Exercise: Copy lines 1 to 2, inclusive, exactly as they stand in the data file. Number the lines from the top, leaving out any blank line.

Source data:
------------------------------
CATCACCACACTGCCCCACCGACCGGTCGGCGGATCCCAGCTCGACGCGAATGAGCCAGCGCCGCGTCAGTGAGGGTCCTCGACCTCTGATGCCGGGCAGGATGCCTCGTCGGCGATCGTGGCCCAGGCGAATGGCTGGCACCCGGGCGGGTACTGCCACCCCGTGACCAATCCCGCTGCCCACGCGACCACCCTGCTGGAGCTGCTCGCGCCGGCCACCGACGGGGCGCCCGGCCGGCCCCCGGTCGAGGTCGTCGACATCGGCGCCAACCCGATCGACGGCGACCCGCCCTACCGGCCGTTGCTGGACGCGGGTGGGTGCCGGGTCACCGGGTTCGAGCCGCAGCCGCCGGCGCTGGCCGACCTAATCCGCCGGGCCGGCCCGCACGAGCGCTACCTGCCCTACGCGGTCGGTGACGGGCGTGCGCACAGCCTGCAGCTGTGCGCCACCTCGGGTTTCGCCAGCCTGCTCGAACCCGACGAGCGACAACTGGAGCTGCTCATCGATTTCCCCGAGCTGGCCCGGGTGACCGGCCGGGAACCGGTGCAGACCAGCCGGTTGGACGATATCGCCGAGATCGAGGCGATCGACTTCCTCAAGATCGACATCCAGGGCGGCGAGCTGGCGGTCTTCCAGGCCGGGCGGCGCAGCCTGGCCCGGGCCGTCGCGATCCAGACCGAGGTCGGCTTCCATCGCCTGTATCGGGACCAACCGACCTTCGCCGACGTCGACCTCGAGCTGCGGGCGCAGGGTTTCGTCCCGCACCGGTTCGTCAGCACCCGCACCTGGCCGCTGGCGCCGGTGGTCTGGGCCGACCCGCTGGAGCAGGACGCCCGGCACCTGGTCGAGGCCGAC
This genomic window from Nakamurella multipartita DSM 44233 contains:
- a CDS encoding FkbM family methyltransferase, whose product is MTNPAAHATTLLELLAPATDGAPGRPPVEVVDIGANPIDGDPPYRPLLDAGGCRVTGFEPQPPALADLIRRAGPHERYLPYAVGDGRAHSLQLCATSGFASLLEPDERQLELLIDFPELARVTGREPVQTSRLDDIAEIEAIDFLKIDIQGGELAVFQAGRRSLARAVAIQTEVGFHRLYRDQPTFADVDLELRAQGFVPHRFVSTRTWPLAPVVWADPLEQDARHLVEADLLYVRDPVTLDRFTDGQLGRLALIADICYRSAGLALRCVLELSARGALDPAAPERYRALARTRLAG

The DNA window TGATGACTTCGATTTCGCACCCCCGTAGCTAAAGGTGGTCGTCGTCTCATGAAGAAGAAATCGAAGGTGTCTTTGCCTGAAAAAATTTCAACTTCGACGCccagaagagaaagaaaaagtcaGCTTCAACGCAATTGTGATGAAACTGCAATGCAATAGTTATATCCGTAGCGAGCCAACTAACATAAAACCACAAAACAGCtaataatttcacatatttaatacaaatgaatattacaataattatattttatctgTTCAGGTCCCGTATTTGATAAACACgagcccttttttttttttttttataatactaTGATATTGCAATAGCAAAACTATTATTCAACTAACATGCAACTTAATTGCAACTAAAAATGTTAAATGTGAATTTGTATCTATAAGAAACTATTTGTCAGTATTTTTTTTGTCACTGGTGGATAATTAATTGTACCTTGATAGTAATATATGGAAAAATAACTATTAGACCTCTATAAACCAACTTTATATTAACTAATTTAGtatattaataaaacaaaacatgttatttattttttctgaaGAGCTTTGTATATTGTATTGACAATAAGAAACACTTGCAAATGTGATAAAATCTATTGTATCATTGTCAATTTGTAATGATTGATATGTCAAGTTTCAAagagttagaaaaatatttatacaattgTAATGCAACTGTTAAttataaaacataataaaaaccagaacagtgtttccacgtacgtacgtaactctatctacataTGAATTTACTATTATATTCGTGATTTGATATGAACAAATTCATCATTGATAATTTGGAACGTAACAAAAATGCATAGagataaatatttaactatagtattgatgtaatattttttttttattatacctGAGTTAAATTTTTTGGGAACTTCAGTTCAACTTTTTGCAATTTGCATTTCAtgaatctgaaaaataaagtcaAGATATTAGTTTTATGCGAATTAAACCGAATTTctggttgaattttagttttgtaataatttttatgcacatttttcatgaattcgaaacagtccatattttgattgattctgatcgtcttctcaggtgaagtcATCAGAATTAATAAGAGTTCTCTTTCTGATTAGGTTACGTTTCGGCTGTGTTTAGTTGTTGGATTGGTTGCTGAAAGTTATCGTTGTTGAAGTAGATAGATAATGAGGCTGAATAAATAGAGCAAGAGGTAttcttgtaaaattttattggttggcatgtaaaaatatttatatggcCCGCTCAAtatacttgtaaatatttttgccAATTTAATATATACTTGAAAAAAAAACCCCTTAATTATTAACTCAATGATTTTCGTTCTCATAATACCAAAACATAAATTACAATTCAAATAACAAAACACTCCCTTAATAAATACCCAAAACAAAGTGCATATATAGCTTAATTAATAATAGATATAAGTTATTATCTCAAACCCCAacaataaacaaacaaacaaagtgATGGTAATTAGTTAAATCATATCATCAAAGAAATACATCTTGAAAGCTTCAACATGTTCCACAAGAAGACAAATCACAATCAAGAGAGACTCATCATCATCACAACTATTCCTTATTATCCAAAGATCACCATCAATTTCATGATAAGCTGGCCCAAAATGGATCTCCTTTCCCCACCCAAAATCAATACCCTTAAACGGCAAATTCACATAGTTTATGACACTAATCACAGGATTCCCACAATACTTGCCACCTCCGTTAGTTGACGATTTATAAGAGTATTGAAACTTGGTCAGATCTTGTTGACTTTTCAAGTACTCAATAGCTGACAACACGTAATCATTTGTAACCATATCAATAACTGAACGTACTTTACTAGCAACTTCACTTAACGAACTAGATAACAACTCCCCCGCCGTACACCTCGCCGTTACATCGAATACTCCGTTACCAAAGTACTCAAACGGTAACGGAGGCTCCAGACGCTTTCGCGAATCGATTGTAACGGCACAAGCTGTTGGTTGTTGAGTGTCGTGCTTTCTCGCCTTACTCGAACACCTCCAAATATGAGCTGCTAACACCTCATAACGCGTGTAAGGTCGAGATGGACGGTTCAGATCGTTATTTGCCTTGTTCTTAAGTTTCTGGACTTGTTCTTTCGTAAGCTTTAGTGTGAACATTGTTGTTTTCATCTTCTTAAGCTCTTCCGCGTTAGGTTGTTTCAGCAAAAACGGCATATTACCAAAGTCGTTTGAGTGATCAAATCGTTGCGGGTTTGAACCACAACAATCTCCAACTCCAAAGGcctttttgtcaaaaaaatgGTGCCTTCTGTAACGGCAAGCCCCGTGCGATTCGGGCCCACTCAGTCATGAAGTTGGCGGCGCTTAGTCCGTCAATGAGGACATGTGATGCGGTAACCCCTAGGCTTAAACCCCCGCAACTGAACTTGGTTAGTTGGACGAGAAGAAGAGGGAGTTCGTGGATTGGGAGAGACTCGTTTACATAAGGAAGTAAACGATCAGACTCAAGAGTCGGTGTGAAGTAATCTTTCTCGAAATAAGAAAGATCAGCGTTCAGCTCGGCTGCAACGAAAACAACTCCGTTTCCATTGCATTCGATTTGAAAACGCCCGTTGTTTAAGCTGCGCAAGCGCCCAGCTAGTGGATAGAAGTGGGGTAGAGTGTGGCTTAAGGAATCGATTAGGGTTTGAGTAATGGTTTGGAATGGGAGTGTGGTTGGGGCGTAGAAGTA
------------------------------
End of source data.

CATCACCACACTGCCCCACCGACCGGTCGGCGGATCCCAGCTCGACGCGAATGAGCCAGCGCCGCGTCAGTGAGGGTCCTCGACCTCTGATGCCGGGCAGGATGCCTCGTCGGCGATCGTGGCCCAGGCGAATGGCTGGCACCCGGGCGGGTACTGCCACCCCGTGACCAATCCCGCTGCCCACGCGACCACCCTGCTGGAGCTGCTCGCGCCGGCCACCGACGGGGCGCCCGGCCGGCCCCCGGTCGAGGTCGTCGACATCGGCGCCAACCCGATCGACGGCGACCCGCCCTACCGGCCGTTGCTGGACGCGGGTGGGTGCCGGGTCACCGGGTTCGAGCCGCAGCCGCCGGCGCTGGCCGACCTAATCCGCCGGGCCGGCCCGCACGAGCGCTACCTGCCCTACGCGGTCGGTGACGGGCGTGCGCACAGCCTGCAGCTGTGCGCCACCTCGGGTTTCGCCAGCCTGCTCGAACCCGACGAGCGACAACTGGAGCTGCTCATCGATTTCCCCGAGCTGGCCCGGGTGACCGGCCGGGAACCGGTGCAGACCAGCCGGTTGGACGATATCGCCGAGATCGAGGCGATCGACTTCCTCAAGATCGACATCCAGGGCGGCGAGCTGGCGGTCTTCCAGGCCGGGCGGCGCAGCCTGGCCCGGGCCGTCGCGATCCAGACCGAGGTCGGCTTCCATCGCCTGTATCGGGACCAACCGACCTTCGCCGACGTCGACCTCGAGCTGCGGGCGCAGGGTTTCGTCCCGCACCGGTTCGTCAGCACCCGCACCTGGCCGCTGGCGCCGGTGGTCTGGGCCGACCCGCTGGAGCAGGACGCCCGGCACCTGGTCGAGGCCGAC
This genomic window from Nakamurella multipartita DSM 44233 contains: